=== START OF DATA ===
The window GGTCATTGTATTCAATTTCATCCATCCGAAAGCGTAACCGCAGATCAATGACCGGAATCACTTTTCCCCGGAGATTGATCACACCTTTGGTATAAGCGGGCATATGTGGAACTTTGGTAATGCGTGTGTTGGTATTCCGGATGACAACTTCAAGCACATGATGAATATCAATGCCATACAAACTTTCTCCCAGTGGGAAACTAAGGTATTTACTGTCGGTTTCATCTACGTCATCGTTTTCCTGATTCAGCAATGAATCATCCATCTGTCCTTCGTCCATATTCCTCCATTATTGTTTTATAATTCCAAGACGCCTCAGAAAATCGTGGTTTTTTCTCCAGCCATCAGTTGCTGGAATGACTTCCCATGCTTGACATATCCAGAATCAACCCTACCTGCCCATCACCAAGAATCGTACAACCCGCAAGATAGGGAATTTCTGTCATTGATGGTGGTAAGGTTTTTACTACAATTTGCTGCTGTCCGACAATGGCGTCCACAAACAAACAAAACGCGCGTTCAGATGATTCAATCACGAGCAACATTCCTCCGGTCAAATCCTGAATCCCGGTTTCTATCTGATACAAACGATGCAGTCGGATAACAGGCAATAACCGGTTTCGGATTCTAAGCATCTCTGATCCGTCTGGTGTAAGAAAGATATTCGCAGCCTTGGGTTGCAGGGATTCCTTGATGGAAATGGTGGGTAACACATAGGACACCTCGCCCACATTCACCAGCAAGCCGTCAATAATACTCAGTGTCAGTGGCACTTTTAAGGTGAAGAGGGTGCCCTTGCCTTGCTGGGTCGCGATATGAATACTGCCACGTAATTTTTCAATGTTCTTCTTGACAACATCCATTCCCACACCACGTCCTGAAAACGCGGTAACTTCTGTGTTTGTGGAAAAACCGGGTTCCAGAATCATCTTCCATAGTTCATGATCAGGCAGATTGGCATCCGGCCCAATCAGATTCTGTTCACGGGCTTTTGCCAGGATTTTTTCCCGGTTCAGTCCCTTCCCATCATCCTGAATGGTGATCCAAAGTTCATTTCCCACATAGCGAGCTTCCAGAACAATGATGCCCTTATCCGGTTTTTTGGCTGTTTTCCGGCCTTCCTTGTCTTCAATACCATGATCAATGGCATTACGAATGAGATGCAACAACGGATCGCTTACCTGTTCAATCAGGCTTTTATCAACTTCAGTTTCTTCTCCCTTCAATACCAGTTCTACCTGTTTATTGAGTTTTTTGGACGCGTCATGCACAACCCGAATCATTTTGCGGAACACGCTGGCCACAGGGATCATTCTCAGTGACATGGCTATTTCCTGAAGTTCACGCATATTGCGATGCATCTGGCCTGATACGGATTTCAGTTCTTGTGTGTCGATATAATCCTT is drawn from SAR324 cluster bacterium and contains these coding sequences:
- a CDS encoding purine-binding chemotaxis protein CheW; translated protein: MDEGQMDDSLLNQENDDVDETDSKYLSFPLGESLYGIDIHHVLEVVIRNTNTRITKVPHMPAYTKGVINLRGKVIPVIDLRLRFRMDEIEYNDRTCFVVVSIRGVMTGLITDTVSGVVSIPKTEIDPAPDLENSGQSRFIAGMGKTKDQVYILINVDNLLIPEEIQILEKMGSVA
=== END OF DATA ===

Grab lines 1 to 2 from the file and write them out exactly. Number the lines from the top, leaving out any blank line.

The window GGTCATTGTATTCAATTTCATCCATCCGAAAGCGTAACCGCAGATCAATGACCGGAATCACTTTTCCCCGGAGATTGATCACACCTTTGGTATAAGCGGGCATATGTGGAACTTTGGTAATGCGTGTGTTGGTATTCCGGATGACAACTTCAAGCACATGATGAATATCAATGCCATACAAACTTTCTCCCAGTGGGAAACTAAGGTATTTACTGTCGGTTTCATCTACGTCATCGTTTTCCTGATTCAGCAATGAATCATCCATCTGTCCTTCGTCCATATTCCTCCATTATTGTTTTATAATTCCAAGACGCCTCAGAAAATCGTGGTTTTTTCTCCAGCCATCAGTTGCTGGAATGACTTCCCATGCTTGACATATCCAGAATCAACCCTACCTGCCCATCACCAAGAATCGTACAACCCGCAAGATAGGGAATTTCTGTCATTGATGGTGGTAAGGTTTTTACTACAATTTGCTGCTGTCCGACAATGGCGTCCACAAACAAACAAAACGCGCGTTCAGATGATTCAATCACGAGCAACATTCCTCCGGTCAAATCCTGAATCCCGGTTTCTATCTGATACAAACGATGCAGTCGGATAACAGGCAATAACCGGTTTCGGATTCTAAGCATCTCTGATCCGTCTGGTGTAAGAAAGATATTCGCAGCCTTGGGTTGCAGGGATTCCTTGATGGAAATGGTGGGTAACACATAGGACACCTCGCCCACATTCACCAGCAAGCCGTCAATAATACTCAGTGTCAGTGGCACTTTTAAGGTGAAGAGGGTGCCCTTGCCTTGCTGGGTCGCGATATGAATACTGCCACGTAATTTTTCAATGTTCTTCTTGACAACATCCATTCCCACACCACGTCCTGAAAACGCGGTAACTTCTGTGTTTGTGGAAAAACCGGGTTCCAGAATCATCTTCCATAGTTCATGATCAGGCAGATTGGCATCCGGCCCAATCAGATTCTGTTCACGGGCTTTTGCCAGGATTTTTTCCCGGTTCAGTCCCTTCCCATCATCCTGAATGGTGATCCAAAGTTCATTTCCCACATAGCGAGCTTCCAGAACAATGATGCCCTTATCCGGTTTTTTGGCTGTTTTCCGGCCTTCCTTGTCTTCAATACCATGATCAATGGCATTACGAATGAGATGCAACAACGGATCGCTTACCTGTTCAATCAGGCTTTTATCAACTTCAGTTTCTTCTCCCTTCAATACCAGTTCTACCTGTTTATTGAGTTTTTTGGACGCGTCATGCACAACCCGAATCATTTTGCGGAACACGCTGGCCACAGGGATCATTCTCAGTGACATGGCTATTTCCTGAAGTTCACGCATATTGCGATGCATCTGGCCTGATACGGATTTCAGTTCTTGTGTGTCGATATAATCCTT is drawn from SAR324 cluster bacterium and contains these coding sequences:
- a CDS encoding purine-binding chemotaxis protein CheW; translated protein: MDEGQMDDSLLNQENDDVDETDSKYLSFPLGESLYGIDIHHVLEVVIRNTNTRITKVPHMPAYTKGVINLRGKVIPVIDLRLRFRMDEIEYNDRTCFVVVSIRGVMTGLITDTVSGVVSIPKTEIDPAPDLENSGQSRFIAGMGKTKDQVYILINVDNLLIPEEIQILEKMGSVA